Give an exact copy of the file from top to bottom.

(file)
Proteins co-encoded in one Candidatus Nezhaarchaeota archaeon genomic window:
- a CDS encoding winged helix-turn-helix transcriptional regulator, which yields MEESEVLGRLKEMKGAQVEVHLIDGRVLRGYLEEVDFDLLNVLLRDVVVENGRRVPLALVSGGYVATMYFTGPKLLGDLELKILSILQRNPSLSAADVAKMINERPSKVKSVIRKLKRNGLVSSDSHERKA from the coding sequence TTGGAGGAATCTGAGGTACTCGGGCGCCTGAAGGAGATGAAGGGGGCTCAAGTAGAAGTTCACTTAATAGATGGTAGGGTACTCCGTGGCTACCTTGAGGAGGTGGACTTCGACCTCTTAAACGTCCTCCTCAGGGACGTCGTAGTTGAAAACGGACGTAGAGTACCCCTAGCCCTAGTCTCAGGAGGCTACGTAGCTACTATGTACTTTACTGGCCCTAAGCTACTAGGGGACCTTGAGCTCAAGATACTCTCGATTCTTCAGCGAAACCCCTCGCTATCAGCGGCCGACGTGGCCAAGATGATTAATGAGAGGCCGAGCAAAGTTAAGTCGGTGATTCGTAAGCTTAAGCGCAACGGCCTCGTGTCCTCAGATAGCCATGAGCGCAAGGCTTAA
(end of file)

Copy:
Proteins co-encoded in one Candidatus Nezhaarchaeota archaeon genomic window:
- a CDS encoding winged helix-turn-helix transcriptional regulator, which yields MEESEVLGRLKEMKGAQVEVHLIDGRVLRGYLEEVDFDLLNVLLRDVVVENGRRVPLALVSGGYVATMYFTGPKLLGDLELKILSILQRNPSLSAADVAKMINERPSKVKSVIRKLKRNGLVSSDSHERKA from the coding sequence TTGGAGGAATCTGAGGTACTCGGGCGCCTGAAGGAGATGAAGGGGGCTCAAGTAGAAGTTCACTTAATAGATGGTAGGGTACTCCGTGGCTACCTTGAGGAGGTGGACTTCGACCTCTTAAACGTCCTCCTCAGGGACGTCGTAGTTGAAAACGGACGTAGAGTACCCCTAGCCCTAGTCTCAGGAGGCTACGTAGCTACTATGTACTTTACTGGCCCTAAGCTACTAGGGGACCTTGAGCTCAAGATACTCTCGATTCTTCAGCGAAACCCCTCGCTATCAGCGGCCGACGTGGCCAAGATGATTAATGAGAGGCCGAGCAAAGTTAAGTCGGTGATTCGTAAGCTTAAGCGCAACGGCCTCGTGTCCTCAGATAGCCATGAGCGCAAGGCTTAA